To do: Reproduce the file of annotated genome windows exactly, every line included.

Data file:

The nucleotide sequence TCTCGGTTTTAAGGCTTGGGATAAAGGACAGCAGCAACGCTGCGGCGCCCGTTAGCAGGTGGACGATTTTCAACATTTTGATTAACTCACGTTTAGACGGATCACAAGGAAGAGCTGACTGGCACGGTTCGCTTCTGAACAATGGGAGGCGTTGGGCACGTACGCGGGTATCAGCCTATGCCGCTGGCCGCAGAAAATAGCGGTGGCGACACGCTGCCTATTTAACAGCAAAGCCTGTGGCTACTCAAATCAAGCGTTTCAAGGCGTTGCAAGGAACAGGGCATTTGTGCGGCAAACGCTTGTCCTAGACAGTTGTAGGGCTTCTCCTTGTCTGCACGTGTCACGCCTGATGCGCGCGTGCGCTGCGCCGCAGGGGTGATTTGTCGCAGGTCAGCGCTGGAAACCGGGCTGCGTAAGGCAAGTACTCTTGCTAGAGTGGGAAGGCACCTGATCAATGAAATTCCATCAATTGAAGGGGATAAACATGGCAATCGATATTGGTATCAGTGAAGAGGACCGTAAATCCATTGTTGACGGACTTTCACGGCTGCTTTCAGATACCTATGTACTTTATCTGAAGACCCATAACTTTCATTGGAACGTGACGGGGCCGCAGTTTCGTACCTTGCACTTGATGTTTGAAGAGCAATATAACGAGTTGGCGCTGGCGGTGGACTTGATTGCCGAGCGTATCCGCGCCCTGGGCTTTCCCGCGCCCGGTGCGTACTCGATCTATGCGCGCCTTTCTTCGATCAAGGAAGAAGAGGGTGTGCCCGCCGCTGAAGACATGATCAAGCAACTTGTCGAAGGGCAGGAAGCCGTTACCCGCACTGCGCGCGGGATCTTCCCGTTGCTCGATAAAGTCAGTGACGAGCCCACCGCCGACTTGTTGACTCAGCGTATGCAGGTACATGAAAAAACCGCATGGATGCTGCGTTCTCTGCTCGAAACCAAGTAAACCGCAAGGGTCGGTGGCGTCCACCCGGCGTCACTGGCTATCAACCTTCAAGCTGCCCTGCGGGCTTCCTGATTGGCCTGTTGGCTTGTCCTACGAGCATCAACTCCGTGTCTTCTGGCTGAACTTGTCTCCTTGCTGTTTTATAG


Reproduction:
The nucleotide sequence TCTCGGTTTTAAGGCTTGGGATAAAGGACAGCAGCAACGCTGCGGCGCCCGTTAGCAGGTGGACGATTTTCAACATTTTGATTAACTCACGTTTAGACGGATCACAAGGAAGAGCTGACTGGCACGGTTCGCTTCTGAACAATGGGAGGCGTTGGGCACGTACGCGGGTATCAGCCTATGCCGCTGGCCGCAGAAAATAGCGGTGGCGACACGCTGCCTATTTAACAGCAAAGCCTGTGGCTACTCAAATCAAGCGTTTCAAGGCGTTGCAAGGAACAGGGCATTTGTGCGGCAAACGCTTGTCCTAGACAGTTGTAGGGCTTCTCCTTGTCTGCACGTGTCACGCCTGATGCGCGCGTGCGCTGCGCCGCAGGGGTGATTTGTCGCAGGTCAGCGCTGGAAACCGGGCTGCGTAAGGCAAGTACTCTTGCTAGAGTGGGAAGGCACCTGATCAATGAAATTCCATCAATTGAAGGGGATAAACATGGCAATCGATATTGGTATCAGTGAAGAGGACCGTAAATCCATTGTTGACGGACTTTCACGGCTGCTTTCAGATACCTATGTACTTTATCTGAAGACCCATAACTTTCATTGGAACGTGACGGGGCCGCAGTTTCGTACCTTGCACTTGATGTTTGAAGAGCAATATAACGAGTTGGCGCTGGCGGTGGACTTGATTGCCGAGCGTATCCGCGCCCTGGGCTTTCCCGCGCCCGGTGCGTACTCGATCTATGCGCGCCTTTCTTCGATCAAGGAAGAAGAGGGTGTGCCCGCCGCTGAAGACATGATCAAGCAACTTGTCGAAGGGCAGGAAGCCGTTACCCGCACTGCGCGCGGGATCTTCCCGTTGCTCGATAAAGTCAGTGACGAGCCCACCGCCGACTTGTTGACTCAGCGTATGCAGGTACATGAAAAAACCGCATGGATGCTGCGTTCTCTGCTCGAAACCAAGTAAACCGCAAGGGTCGGTGGCGTCCACCCGGCGTCACTGGCTATCAACCTTCAAGCTGCCCTGCGGGCTTCCTGATTGGCCTGTTGGCTTGTCCTACGAGCATCAACTCCGTGTCTTCTGGCTGAACTTGTCTCCTTGCTGTTTTATAG